Quick Start - Build your first component from Figma
Step by step instructions on building your first component in Quest coming from Figma.
Follow these steps to get started with Quest and build your first component. We will use a component from our design template for this activity. Once you get the hang of it, you can build with your own design files.
Quick Start Guide
Create your Quest account from the sign-up page. If you are joining a team account, please request your admin to send you an invitation to Quest.
Open Figma and install the Quest Figma plugin. You'll use your Quest account from step 1 to login to the plugin.
Now let's build a React component for a simple card. We'll use a card from Quest Component Templates - a free design resource with 100's of components set up with auto layout. Open the templates file and duplicate it into your Figma account.
Select the "Card" item from the list of Pages on the left. Then select "Card-2" frame. Copy the frame into a new file and select it.
Open your Quest plugin. Check that the selected frame (Card-2) shows up in the plugin (see screenshot). Then click "Export Component". If the Export Component button is disabled, you just have to select the frame and hit the "Component" icon in Figma to make it into a component. This will enable the Export Component button.
After the export is done, click "View in Quest" button to open the component editor in your Quest account.
In the Quest component editor, you will see the card you exported. What you see is the React component automatically generated by Quest from the design. It should be pixel perfect to the design. You can always update you design and sync it back to Quest to automatically update the code component.
This completes the presentation part of the UI. The next steps are about setting up props & bindings so you can connect to any back-end of CMS systems. The next steps are typically done by a developer, but for this exercise they are easy enough for anyone to attempt.
Now let's setup props. With "Component" selected in the left panel, add a new prop on the right panel by clicking the "+". Enter prop name as "hotel".
Next, let's setup the bindings for various elements that are dynamically updated from the backend. For example, select the "property title" text layer on the left panel by navigating through the layer groups. Then, on the right panel, create a binding by selecting the "Text" item from the "+" options. Enter binding name as "props.hotel.title" as shown in the screenshot below.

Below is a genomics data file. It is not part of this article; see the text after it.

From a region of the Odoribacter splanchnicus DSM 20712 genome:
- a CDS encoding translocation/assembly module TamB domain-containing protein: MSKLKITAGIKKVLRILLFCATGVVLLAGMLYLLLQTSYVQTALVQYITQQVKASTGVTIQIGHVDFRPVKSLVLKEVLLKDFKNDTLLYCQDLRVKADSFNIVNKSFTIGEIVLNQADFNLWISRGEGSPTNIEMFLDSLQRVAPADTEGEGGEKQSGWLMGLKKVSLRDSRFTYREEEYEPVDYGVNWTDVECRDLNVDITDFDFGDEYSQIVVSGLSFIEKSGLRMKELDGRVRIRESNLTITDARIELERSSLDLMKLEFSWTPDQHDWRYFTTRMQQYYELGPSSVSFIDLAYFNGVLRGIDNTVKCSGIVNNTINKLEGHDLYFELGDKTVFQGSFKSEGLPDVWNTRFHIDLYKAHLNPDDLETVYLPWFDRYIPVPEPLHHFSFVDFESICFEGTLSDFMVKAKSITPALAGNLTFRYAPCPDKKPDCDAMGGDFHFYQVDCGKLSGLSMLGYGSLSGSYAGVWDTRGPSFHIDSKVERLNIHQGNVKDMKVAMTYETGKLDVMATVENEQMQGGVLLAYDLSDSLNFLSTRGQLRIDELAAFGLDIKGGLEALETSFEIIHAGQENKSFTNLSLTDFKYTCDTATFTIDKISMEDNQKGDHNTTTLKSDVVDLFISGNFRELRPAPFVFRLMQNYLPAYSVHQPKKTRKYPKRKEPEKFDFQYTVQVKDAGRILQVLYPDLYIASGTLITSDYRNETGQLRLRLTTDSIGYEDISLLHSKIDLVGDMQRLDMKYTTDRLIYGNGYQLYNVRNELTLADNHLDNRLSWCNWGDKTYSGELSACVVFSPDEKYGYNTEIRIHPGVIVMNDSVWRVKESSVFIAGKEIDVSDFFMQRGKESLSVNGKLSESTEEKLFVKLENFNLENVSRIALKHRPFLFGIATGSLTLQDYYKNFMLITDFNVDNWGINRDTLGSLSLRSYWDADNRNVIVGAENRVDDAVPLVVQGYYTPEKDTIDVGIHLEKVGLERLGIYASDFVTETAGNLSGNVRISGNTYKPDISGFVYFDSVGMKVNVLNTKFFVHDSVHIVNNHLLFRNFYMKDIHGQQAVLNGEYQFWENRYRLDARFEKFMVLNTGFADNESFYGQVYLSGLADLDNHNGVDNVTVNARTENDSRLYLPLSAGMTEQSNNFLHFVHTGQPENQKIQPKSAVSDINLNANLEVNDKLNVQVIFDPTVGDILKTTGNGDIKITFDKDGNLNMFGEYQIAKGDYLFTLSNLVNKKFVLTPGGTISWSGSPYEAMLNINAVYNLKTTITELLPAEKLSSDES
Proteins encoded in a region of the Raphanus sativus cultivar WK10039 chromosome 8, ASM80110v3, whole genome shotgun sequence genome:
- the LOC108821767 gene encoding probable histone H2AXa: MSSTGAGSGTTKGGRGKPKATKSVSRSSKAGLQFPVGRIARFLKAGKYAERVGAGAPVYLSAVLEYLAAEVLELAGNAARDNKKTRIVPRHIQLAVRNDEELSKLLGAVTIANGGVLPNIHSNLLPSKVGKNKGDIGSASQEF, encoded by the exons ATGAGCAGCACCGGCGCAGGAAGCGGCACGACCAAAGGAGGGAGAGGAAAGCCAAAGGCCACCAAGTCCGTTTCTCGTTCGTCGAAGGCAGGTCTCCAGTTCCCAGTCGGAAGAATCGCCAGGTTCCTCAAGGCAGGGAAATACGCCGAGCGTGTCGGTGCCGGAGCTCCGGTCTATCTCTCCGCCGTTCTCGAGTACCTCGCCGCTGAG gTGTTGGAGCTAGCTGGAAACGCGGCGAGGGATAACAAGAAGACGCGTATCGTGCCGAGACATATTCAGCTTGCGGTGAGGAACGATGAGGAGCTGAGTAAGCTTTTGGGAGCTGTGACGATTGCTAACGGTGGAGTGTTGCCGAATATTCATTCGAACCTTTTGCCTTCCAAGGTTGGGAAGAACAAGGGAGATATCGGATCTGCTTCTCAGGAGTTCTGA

You can repeat the process for all the text elements that are dynamic.
Next, let's setup a function for the button. Select the "Button/Contained" layer on the left panel. On the right panel, add an "OnClick" binding and enter "fns.bookNowClicked" as shown in the screenshot below. This creates a hook to add your custom function code.
Now, select the "Image" element on the left panel, and add a "backgroundImage" binding of "props.hotel.image" as shown in the screenshot below.
With the presentation layer pixel-perfect to the design, and the props & bindings setup, you can now view the code in the Code & Preview Mode or export the code components. For this example, we'll choose to export. To do that, click the download icon at the top. You will download a zip file with assets folder and two .js files - Card2.js and useCard2.js.
Card2.js is the presentation aspect of the module representing the visual design. You do not need to edit this file. If an updated design is synced, this code is update automatically. So your designer can iterate with little or no developer intervention.
useCard2.js is the hook. It has the stub for your custom code. You can call your backend APIs or add any business logic.
After you add your custom code, you can now add the component to your react app in the appropriate location and run it. Refer to the Exporting Code doc for detailed instructions on how to export and run your React/NextJS app.